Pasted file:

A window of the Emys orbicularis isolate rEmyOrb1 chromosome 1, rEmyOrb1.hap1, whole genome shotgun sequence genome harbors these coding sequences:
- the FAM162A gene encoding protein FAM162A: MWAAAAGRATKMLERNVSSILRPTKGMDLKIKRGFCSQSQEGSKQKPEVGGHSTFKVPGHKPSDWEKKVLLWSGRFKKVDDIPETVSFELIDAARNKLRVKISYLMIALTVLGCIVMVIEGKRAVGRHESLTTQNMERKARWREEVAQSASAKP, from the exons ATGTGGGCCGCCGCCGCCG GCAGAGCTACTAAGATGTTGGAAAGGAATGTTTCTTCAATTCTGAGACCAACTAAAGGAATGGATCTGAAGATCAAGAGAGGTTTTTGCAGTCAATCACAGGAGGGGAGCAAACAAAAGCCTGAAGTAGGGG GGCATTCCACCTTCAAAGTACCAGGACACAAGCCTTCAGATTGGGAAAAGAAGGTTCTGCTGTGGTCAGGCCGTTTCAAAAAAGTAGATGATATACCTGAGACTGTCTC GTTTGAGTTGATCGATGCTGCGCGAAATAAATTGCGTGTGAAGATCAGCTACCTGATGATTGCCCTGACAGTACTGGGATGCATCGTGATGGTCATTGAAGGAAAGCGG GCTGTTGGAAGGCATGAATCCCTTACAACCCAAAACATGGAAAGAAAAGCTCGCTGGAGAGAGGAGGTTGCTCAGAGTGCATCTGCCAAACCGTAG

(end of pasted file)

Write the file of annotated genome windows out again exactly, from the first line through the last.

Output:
A window of the Emys orbicularis isolate rEmyOrb1 chromosome 1, rEmyOrb1.hap1, whole genome shotgun sequence genome harbors these coding sequences:
- the FAM162A gene encoding protein FAM162A: MWAAAAGRATKMLERNVSSILRPTKGMDLKIKRGFCSQSQEGSKQKPEVGGHSTFKVPGHKPSDWEKKVLLWSGRFKKVDDIPETVSFELIDAARNKLRVKISYLMIALTVLGCIVMVIEGKRAVGRHESLTTQNMERKARWREEVAQSASAKP, from the exons ATGTGGGCCGCCGCCGCCG GCAGAGCTACTAAGATGTTGGAAAGGAATGTTTCTTCAATTCTGAGACCAACTAAAGGAATGGATCTGAAGATCAAGAGAGGTTTTTGCAGTCAATCACAGGAGGGGAGCAAACAAAAGCCTGAAGTAGGGG GGCATTCCACCTTCAAAGTACCAGGACACAAGCCTTCAGATTGGGAAAAGAAGGTTCTGCTGTGGTCAGGCCGTTTCAAAAAAGTAGATGATATACCTGAGACTGTCTC GTTTGAGTTGATCGATGCTGCGCGAAATAAATTGCGTGTGAAGATCAGCTACCTGATGATTGCCCTGACAGTACTGGGATGCATCGTGATGGTCATTGAAGGAAAGCGG GCTGTTGGAAGGCATGAATCCCTTACAACCCAAAACATGGAAAGAAAAGCTCGCTGGAGAGAGGAGGTTGCTCAGAGTGCATCTGCCAAACCGTAG